Multiple Myeloma an incurable disease, but I have spent the last 25 years in remission using a blend of conventional oncology and evidence-based nutrition, supplementation, and lifestyle therapies from peer-reviewed studies that your oncologist probably hasn't told you about.
Click the orange button to the right to learn more about what you can start doing today.
“Ajai Chari, MD: In trying to decide how to treat a patient with relapse, the first question is, where is this patient on that continuum of purely biochemical relapse to fulminant disease? Not everybody with mild biochemical relapse, which isn’t even fully detectable or fully measurable by IMWG (International Myeloma Working Group) response criteria, needs immediate therapy. That type of patient could potentially be watched for a few months longer until we do have symptoms. Conversely, if the patient has symptomatic disease, we need to obviously start therapy immediately, regardless of whether or not it’s measurable.
It’s important to know that for some patients who have a heavy chain component (an IgG [immunoglobulin G] kappa M-spike of 1.3 at the time of initial diagnosis), by the time they relapse, they may have that concept or free light chain escape. They only have kappa light chain disease. So, it’s important that community doctors check all of those myeloma labs in patients on maintenance therapy, so that we’re not missing that type of relapse.
If somebody had this symptomatic relapse, as our patient has, then I think the first question is, what kind of regimen do we use? Fortunately, in myeloma, we’ve had a plethora of relapse studies. In fact, we’ve had 7 phase III studies and 1 randomized phase II study. It’s unprecedented, I think, in oncology to have so many studies to choose from—phase III, randomized, high-quality studies that have all led to the approval of these agents…
I bring up all of those factors because we really can’t compare directly to median PFS, for example, across all of these studies. And although it’s intellectually the easiest to do, it’s also intellectually the laziest to do. What we really need to do is look at hazard ratios, which at least gives you the relative value added within each study for the novel agent versus conventional option. And what’s interesting is, when you look at these hazard ratios for all of these studies, they pretty much all line up in this 0.6 to 0.7 range with 1 exception—that’s daratumumab. There is daratumumab/RD (lenalidomide and dexamethasone) or daratumumab/VD. In this case, reflecting on the CASTOR study that compared daratumumab/VD versus VD, the hazard ratio was quite impressive—0.39 (or, the other way of saying that is 61% reduction in the risk of progression or death).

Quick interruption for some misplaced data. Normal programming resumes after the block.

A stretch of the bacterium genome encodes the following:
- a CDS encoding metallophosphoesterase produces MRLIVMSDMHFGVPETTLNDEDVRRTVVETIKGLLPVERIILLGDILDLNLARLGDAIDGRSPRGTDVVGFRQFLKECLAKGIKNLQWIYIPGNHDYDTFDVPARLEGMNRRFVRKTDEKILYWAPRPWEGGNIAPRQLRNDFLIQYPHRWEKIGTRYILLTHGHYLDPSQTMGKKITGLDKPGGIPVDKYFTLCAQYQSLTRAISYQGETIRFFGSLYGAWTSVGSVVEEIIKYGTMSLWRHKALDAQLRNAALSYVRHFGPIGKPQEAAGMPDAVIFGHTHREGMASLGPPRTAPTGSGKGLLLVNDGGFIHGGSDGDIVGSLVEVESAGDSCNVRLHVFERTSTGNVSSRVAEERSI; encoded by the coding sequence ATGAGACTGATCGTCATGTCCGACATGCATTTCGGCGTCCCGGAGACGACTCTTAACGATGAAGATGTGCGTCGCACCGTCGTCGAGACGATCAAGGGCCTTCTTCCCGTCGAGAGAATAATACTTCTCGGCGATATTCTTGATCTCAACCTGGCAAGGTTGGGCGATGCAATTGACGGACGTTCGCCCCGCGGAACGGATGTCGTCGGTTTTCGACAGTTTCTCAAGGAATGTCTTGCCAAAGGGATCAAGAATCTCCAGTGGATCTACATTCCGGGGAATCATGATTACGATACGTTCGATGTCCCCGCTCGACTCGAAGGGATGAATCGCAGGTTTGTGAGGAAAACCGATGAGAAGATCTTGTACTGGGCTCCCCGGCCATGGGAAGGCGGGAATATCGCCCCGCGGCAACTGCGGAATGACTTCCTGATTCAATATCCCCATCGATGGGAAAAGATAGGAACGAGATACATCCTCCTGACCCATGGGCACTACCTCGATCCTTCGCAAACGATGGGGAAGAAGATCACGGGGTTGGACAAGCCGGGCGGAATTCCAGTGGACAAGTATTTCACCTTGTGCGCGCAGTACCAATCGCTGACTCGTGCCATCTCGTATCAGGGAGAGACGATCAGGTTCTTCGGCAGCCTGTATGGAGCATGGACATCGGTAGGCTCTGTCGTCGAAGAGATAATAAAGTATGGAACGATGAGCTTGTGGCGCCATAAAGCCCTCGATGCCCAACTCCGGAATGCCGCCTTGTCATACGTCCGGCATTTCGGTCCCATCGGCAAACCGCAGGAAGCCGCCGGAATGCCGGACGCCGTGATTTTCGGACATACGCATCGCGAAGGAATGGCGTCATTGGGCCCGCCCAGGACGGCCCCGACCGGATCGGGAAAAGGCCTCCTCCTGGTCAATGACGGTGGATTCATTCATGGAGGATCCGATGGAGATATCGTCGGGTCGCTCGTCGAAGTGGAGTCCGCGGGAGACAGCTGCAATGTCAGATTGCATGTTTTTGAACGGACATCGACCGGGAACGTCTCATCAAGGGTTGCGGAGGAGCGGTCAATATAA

That’s quite impressive and, admittedly, the follow-up is not going to be as long as those other studies. So, we don’t yet see OS benefit. That’s going to require longer follow up. But, I think that’s why, for that reason, people are so interested in daratumumab-containing regimens. These hazard ratios are quite impressive. Again, it’s not to say that those other regimens may not be appropriate, and they’re all excellent regimens. They all will work very well. But, if you had to pick what would be the best option in terms of evidence-based, that’s probably one of the most compelling. And so, that would be the approach for this patient, given that she was in lenalidomide maintenance failure…
We need to think about this patient’s age, frailty, comorbidities, neuropathy rates, and renal function—and those are host factors. The second thing to consider is the disease factors, which are not only related to the burden of the disease and symptoms, but also biology.
Is there a molecular risk? And lastly, we need to think about therapies, including what they had been treated with before. How well did they respond? What toxicities did they have? Is this therapy going to be parenteral or oral? Is it going to be a combination or single-agent regimen? What is the cost of this drug, both to the healthcare system and also to the patient (in terms of out-of-pocket costs)? I think we have a lot of factors to consider, and, at the end of the day, this is why we say medicine is an art and not a science. You can have these evidence-based studies with hazard ratios, but maybe you have to throw all that out the door when you see this patient in front of you (where things don’t apply). I think it’s nice to have evidence, though, to have so many choices so that you can pick the right combination for the right patient.”